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Positive ParentingIf you could combine positive parenting and child discipline in a way that would encourage your child to want to behave well without you having to nag, yell or scream at them, wouldn’t that be nice?!? The four steps of positive parenting covered in this article are designed to help you achieve that result, and if implemented well could change your parenting life for the better, starting right now.

But first things first – you may be wondering what positive parenting and child discipline has to do with keeping your children safe online? The answer is EVERYTHING! The most important skill to master in order to keep your children as safe as possible when they’re online is to improve the way you communicate with them and consequently strengthen your relationship. This article is designed to help you do that.


Step One – Decide Upon Positive Parenting Key Rules


Take some time out to think about what sort of behaviours you would like your child to display, and what you consider unacceptable behaviour.  Child discipline is not the same as punishment, however it’s still not something you want to be spending too much time on. In order to be effective (so that your child doesn’t just tune out to your nagging tone) it needs to be implemented only when you need it the most. Make a list of all the good and bad child behaviours you can think of, and then pick the three most important good and bad behaviours for you.  For example you may come up with a list that looks something like this:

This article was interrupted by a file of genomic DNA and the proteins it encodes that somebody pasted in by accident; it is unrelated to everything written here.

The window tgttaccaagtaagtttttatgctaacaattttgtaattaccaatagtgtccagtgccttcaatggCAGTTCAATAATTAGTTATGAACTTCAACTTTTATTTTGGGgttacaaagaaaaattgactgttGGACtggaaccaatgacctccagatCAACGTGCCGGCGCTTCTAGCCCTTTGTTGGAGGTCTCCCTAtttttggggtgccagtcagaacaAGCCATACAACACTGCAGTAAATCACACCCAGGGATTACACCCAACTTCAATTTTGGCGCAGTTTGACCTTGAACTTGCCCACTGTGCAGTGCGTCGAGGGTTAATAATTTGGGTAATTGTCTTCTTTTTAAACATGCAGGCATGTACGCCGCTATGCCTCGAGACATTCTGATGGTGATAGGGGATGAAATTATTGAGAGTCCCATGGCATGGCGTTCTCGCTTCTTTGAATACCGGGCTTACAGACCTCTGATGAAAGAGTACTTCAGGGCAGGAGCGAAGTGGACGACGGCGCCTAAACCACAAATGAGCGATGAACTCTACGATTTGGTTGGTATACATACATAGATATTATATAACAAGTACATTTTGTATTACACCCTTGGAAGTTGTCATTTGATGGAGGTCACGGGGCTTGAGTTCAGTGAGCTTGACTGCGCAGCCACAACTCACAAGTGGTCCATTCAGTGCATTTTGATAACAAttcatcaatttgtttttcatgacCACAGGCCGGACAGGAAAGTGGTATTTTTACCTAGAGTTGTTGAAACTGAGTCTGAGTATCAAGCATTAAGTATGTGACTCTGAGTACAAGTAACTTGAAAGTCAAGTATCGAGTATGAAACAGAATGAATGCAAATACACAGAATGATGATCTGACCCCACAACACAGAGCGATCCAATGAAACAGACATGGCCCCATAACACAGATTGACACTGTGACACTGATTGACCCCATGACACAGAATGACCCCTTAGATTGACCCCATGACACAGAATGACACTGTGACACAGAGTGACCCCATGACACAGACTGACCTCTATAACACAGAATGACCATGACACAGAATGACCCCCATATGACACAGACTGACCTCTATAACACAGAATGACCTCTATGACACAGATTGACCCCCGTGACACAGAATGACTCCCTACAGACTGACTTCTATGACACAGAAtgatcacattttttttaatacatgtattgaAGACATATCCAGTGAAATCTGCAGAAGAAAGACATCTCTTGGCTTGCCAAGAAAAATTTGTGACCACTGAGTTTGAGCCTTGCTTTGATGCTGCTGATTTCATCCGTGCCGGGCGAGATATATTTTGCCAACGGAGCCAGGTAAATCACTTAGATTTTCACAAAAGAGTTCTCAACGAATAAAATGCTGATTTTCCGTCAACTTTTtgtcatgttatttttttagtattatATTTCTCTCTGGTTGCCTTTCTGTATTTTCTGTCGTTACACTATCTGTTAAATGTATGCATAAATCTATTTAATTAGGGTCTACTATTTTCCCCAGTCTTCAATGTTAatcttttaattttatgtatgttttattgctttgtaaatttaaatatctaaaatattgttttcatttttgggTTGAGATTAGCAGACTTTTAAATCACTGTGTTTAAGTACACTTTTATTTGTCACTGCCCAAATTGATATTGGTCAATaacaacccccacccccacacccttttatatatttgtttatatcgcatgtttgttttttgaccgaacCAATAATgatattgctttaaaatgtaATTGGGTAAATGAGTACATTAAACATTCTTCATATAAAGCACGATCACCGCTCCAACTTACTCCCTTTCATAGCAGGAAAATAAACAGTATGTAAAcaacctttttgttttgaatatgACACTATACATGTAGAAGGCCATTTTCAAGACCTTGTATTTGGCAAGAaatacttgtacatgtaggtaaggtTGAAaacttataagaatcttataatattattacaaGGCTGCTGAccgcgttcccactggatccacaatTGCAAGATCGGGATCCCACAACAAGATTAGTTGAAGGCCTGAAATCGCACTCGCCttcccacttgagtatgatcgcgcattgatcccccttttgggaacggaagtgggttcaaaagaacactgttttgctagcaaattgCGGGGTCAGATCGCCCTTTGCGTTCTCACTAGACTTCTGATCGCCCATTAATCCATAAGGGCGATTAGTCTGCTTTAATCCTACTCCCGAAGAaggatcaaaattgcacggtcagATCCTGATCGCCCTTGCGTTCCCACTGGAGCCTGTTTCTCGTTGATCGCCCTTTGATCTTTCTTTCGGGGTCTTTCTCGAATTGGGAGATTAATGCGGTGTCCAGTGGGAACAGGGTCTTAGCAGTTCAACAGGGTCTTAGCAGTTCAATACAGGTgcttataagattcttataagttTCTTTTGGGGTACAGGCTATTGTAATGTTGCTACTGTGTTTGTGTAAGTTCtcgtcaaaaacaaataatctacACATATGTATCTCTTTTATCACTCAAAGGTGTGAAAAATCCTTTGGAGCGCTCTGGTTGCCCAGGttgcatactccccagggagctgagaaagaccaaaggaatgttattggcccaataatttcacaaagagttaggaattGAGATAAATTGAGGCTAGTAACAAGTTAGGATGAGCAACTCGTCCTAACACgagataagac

Good Behaviours:

  • Be polite and use good manners
  • Go to bed on time without fuss
  • Put your toys away

Bad Behaviours:

  • Hitting or hurting people or things
  • Speaking rudely
  • Ignoring you and other people

You only want three broad key items on your list at first (like hurting people or things), this will be enough to achieve the desired results.  Once you have completed the positive parenting process explained here and the behaviours you’ve chosen are being adhered to (at least most of the time), feel free to change the good and bad behaviours on your list if desired.


Step  Two – Communicate The Discipline Rules With Your Child


Once you’ve determined the good and bad behaviours, you need to communicate these very clearly with your child.  Don’t expect your child to just know what is OK and what is not, it’s up to you to draw the boundaries to help them understand.  An important part of child discipline is to understand that a poorly behaved child will only be so for a reason, and it’s your responsibility as a parent to teach your child how to behave. Further tips to help you communicate with your child can be found here.  Positive parenting techniques make this process more pleasant for both you and your child.

When And How Should I Talk About Discipline With My Child?


Sit your child down at a suitable time when she is in a good mood and you have her undivided attention, i.e. not when she is tired, distracted or not in the right Positive Parenting tipsmood.  DO NOT attempt this when the TV is on or she is focussed on playing a game on her I-pad!

Discuss each good and bad behaviour clearly and simply with her, making sure she knows exactly what each one means, and get her to repeat what you’ve said.  Give examples of each behaviour so that your child understands what you want – or don’t want – her to do.  Explain why you want her to behave in this way and remind her of times she has been well behaved leading to happy times, and other times she has been not so well behaved leading to not so happy times!

How To Use Positive Parenting To Make Your Child Take Ownership Of Her Own Discipline


You need your child to be a part of this process so she will take ownership of it.  If she is old enough to read and write, ask her to write the three good and three bad behaviours on a piece of paper, then place it up on the fridge or somewhere that she will see it every day.  If she is not old enough to write then of course you will need to do the writing for her.